Cascading predation effects of Daphnia and copepods on microbial food web components

Title
Cascading predation effects of Daphnia and copepods on microbial food web components
Publication Type
Journal Article
Year of Publication
2003
Authors

Zollner E, Santer B, Boersma M, Hoppe HG, Juergens K

Journal
Freshwater Biology
Volume
48
Pagination
2174-2193
ISBN Number
0046-5070
Keywords

Bacteria, mesozooplankton, protists, trophic cascade, mesocosm, freshwater, Lake Shosee, Germany, 2.5m3, Daphnia, Copepod

Abstract
1. We performed a mesocosm experiment to investigate the structuring and cascadingeffects of two predominant crustacean mesozooplankton groups on microbial food webcomponents. The natural summer plankton community of a mesotrophic lake was exposedto density gradients of Daphnia and copepods. Regression analysis was used to reveal top–down impacts of mesozooplankton on protists and bacteria after days 9 and 15.2. Selective grazing by copepods caused a clear trophic cascade via ciliates tonanoplankton. Medium-sized (20–40 lm) ciliates (mainly Oligotrichida) were particularlynegatively affected by copepods whereas nanociliates (mainly Prostomatida) became moreabundant. Phototrophic and heterotrophic nanoflagellates increased significantly withincreasing copepod biomass, which we interpret as an indirect response to reducedgrazing pressure from the medium-sized ciliates.3. In Daphnia-treatments, ciliates of all size classes as well as nanoflagellates were reduceddirectly but the overall predation effect became most strongly visible after 15 days athigher Daphnia biomass.4. The response of bacterioplankton involved only modest changes in bacterial biomassand cell-size distribution along the zooplankton gradients. Increasing zooplanktonbiomass resulted either in a reduction (with Daphnia) or in an increase (with copepods) ofbacterial biovolume, activity and production. Patterns of bacterial diversity, as measuredby polymerase chain reaction–denaturing gradient gel electrophoresis (PCR–DGGE),showed no distinct grouping after 9 days, whereas a clear treatment-coupled similarityclustering occurred after 15 days.5. The experiment demonstrated that zooplankton-mediated predatory interactionscascade down to the bacterial level, but also revealed that changes occurred rather slowlyin this summer plankton community and were most pronounced with respect to bacterialactivity and composition.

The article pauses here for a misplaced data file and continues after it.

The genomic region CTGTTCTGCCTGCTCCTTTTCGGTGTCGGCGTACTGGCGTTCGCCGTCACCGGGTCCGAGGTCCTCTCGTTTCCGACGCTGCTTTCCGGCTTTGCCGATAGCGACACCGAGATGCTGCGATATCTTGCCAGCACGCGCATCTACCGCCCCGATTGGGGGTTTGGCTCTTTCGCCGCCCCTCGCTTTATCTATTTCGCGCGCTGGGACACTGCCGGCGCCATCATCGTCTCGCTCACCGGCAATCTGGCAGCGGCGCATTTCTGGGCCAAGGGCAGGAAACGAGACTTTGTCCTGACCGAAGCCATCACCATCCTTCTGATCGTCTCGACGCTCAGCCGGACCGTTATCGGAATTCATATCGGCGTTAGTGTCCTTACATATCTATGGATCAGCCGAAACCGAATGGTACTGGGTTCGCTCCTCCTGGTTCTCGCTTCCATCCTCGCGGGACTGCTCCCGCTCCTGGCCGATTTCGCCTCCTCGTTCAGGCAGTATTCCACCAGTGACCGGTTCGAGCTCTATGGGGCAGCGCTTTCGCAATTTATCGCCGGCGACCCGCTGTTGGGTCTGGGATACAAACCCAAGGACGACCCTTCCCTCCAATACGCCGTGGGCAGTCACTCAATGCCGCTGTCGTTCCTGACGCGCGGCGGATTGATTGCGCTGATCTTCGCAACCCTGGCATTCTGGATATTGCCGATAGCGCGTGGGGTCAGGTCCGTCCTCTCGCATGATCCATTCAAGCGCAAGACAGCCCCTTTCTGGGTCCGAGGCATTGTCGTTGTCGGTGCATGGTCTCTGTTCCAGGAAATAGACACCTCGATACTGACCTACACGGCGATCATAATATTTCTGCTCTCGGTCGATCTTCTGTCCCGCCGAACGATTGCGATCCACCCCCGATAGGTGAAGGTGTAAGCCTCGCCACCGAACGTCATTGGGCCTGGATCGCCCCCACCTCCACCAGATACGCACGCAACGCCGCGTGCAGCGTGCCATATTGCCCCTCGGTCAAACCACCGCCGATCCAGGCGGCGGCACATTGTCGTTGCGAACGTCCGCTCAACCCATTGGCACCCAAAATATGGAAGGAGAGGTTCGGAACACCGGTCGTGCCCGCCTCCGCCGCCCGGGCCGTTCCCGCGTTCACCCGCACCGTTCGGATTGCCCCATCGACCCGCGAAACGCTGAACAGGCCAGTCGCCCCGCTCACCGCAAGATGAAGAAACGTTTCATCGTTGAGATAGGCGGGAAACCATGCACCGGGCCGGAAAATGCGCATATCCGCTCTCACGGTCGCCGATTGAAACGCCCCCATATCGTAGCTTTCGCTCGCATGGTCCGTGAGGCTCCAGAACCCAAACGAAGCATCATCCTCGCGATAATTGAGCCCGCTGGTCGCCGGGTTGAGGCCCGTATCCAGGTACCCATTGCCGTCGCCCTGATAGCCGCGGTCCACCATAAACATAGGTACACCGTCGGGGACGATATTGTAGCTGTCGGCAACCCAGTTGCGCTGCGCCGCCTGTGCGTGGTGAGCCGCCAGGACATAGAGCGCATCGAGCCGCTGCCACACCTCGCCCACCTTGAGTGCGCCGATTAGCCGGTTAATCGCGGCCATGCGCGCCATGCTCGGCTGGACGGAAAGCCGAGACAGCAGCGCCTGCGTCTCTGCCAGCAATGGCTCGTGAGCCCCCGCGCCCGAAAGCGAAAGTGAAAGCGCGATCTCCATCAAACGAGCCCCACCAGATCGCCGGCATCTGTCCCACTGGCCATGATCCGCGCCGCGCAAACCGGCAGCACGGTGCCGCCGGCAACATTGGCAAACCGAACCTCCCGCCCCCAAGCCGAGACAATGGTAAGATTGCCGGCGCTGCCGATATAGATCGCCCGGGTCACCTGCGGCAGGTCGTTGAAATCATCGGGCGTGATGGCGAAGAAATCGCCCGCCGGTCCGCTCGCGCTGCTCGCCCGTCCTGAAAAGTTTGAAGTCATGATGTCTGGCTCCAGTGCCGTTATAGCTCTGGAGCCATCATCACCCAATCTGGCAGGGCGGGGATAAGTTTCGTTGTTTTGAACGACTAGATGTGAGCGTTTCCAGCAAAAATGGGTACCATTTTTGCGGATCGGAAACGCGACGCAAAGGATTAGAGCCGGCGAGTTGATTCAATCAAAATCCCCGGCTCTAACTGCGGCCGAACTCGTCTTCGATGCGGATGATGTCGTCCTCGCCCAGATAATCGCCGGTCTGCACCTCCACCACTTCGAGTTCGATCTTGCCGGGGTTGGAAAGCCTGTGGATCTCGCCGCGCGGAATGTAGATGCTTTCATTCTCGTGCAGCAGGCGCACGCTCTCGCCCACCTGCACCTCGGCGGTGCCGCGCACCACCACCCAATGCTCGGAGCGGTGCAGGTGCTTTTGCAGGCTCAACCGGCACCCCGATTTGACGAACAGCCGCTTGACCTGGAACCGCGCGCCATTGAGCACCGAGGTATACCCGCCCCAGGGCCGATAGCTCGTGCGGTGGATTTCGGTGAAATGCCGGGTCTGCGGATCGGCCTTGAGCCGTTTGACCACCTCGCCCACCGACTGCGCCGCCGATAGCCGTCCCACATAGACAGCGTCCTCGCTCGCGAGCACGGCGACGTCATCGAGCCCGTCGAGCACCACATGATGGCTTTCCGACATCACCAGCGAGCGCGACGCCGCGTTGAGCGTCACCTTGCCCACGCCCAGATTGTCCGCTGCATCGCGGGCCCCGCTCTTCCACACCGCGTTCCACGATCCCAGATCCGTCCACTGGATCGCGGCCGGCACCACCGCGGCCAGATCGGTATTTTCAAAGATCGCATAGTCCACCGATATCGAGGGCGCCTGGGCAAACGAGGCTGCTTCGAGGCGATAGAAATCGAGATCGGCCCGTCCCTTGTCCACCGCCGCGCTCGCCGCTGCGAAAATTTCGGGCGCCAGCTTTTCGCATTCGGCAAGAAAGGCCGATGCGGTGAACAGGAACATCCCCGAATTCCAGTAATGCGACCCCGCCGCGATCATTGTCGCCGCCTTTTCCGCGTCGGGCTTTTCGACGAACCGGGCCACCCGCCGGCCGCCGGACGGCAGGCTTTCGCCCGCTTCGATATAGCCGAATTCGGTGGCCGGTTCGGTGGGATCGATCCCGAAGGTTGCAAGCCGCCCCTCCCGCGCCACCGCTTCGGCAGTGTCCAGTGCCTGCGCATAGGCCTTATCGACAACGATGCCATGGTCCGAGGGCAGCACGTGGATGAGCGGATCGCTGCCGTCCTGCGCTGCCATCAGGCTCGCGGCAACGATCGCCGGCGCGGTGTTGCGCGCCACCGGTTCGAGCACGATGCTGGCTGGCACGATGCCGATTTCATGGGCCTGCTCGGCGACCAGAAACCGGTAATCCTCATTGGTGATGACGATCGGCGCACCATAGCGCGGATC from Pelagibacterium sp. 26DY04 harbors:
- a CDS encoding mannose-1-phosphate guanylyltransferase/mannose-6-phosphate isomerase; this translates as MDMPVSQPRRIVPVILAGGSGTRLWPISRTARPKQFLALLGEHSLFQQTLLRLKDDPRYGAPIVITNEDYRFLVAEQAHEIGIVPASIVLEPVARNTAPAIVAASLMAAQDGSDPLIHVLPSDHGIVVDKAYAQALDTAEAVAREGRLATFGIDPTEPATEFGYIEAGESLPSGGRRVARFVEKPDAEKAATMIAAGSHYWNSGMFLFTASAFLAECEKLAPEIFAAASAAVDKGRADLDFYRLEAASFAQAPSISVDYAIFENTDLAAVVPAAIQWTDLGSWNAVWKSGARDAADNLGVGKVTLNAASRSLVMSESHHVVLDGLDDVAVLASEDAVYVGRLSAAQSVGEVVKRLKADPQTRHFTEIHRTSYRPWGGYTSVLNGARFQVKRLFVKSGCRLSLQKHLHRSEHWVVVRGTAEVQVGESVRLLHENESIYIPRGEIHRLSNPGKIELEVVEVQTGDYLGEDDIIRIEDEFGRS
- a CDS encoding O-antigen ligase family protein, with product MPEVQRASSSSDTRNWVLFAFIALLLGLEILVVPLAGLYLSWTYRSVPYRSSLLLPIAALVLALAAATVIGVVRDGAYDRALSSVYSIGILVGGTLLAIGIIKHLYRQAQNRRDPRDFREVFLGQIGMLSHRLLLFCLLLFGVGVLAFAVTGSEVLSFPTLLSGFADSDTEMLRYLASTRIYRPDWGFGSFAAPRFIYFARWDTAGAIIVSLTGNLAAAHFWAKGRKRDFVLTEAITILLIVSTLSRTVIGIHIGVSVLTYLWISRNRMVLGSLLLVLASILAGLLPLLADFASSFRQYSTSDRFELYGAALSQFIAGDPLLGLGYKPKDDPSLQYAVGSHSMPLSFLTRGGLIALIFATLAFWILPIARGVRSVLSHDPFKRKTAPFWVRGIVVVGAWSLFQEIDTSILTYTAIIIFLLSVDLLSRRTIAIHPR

Date of Published
December
Accession Number
BIOSIS:PREV200400079245
Type of Article
Alternate Journal